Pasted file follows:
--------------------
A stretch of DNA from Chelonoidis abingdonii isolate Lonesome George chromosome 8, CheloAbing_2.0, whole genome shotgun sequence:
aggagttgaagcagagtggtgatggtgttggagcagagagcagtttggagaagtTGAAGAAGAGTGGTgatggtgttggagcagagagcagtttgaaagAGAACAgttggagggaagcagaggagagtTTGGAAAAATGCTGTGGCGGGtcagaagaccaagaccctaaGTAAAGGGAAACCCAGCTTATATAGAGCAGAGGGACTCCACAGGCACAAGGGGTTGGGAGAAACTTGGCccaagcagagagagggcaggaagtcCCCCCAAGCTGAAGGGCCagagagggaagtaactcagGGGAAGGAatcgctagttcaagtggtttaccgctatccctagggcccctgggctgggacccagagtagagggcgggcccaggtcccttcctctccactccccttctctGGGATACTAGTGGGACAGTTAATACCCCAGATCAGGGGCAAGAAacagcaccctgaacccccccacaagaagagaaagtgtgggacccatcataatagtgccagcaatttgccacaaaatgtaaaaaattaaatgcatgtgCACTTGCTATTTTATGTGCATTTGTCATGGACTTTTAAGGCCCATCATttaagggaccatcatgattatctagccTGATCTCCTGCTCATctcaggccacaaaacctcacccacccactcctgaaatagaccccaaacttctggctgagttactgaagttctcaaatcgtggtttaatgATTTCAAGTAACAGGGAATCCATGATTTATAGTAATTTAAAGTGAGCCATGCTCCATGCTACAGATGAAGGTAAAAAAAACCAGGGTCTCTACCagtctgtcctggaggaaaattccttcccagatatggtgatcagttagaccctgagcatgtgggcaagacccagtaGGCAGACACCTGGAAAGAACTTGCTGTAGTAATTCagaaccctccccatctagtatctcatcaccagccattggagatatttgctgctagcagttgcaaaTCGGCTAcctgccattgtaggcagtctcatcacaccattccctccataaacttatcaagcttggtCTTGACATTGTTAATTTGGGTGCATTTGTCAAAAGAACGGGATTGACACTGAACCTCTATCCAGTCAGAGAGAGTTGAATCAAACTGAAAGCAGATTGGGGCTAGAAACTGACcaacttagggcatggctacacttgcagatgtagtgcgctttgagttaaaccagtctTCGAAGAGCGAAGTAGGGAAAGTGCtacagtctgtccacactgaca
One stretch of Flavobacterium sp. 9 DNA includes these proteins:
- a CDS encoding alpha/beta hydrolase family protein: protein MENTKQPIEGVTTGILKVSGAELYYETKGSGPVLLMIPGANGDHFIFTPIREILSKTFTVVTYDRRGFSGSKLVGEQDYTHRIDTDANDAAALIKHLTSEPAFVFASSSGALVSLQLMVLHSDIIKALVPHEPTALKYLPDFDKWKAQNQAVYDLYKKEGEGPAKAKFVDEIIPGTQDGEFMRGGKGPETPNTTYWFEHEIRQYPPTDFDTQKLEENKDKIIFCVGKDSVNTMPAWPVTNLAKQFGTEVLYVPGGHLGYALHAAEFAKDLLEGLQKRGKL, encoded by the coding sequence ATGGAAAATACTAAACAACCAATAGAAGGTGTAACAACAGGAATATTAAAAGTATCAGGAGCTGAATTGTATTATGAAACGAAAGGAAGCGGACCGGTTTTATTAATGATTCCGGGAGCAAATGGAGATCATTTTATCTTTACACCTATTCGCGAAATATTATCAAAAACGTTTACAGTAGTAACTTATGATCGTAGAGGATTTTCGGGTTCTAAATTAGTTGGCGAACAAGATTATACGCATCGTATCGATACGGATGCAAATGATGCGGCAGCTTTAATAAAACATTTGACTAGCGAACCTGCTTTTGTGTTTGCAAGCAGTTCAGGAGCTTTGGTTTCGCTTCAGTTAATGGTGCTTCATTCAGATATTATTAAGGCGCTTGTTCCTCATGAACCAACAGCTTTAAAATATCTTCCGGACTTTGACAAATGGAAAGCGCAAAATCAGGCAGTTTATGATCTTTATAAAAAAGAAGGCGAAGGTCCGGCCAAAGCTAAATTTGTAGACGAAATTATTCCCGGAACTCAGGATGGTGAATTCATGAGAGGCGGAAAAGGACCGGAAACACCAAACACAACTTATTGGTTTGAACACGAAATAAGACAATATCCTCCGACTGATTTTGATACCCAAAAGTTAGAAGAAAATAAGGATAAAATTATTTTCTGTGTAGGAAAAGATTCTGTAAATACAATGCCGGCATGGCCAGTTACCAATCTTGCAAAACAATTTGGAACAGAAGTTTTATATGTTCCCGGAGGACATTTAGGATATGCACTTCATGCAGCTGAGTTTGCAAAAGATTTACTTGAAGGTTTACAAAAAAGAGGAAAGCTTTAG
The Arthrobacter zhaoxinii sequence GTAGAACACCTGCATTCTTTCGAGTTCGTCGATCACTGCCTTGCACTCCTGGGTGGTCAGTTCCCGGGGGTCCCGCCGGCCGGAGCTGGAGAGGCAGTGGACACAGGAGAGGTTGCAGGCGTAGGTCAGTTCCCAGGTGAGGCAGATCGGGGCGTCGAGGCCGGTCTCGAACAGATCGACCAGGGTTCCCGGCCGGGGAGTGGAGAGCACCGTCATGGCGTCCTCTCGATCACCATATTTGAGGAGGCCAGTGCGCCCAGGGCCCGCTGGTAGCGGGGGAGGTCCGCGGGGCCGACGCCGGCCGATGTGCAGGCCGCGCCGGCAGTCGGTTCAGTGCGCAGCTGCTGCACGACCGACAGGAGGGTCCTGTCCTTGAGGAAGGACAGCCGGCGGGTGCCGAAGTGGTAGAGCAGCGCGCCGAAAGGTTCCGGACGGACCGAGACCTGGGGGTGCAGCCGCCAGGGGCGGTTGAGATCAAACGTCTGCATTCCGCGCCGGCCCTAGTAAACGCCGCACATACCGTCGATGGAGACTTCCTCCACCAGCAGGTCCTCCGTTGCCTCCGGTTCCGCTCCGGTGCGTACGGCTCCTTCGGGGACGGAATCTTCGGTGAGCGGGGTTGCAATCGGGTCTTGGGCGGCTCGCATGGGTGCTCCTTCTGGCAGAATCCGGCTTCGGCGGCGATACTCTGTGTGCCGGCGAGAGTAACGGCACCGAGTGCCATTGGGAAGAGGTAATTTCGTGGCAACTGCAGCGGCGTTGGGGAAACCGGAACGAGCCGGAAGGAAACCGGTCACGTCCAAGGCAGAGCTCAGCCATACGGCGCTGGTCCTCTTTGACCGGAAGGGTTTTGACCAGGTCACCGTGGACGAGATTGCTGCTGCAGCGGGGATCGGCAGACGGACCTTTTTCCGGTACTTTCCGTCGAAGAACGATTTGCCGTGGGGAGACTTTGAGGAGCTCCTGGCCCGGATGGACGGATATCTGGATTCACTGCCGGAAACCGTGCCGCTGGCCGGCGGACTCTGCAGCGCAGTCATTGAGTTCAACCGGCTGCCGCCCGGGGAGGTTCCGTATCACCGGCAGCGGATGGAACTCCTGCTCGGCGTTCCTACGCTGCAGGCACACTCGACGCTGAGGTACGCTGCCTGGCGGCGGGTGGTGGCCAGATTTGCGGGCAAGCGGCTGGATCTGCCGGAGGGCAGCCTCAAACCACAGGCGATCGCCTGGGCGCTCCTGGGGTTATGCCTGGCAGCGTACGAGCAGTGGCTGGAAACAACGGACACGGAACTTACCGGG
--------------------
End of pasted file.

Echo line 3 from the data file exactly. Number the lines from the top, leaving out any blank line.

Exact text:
One stretch of Flavobacterium sp. 9 DNA includes these proteins: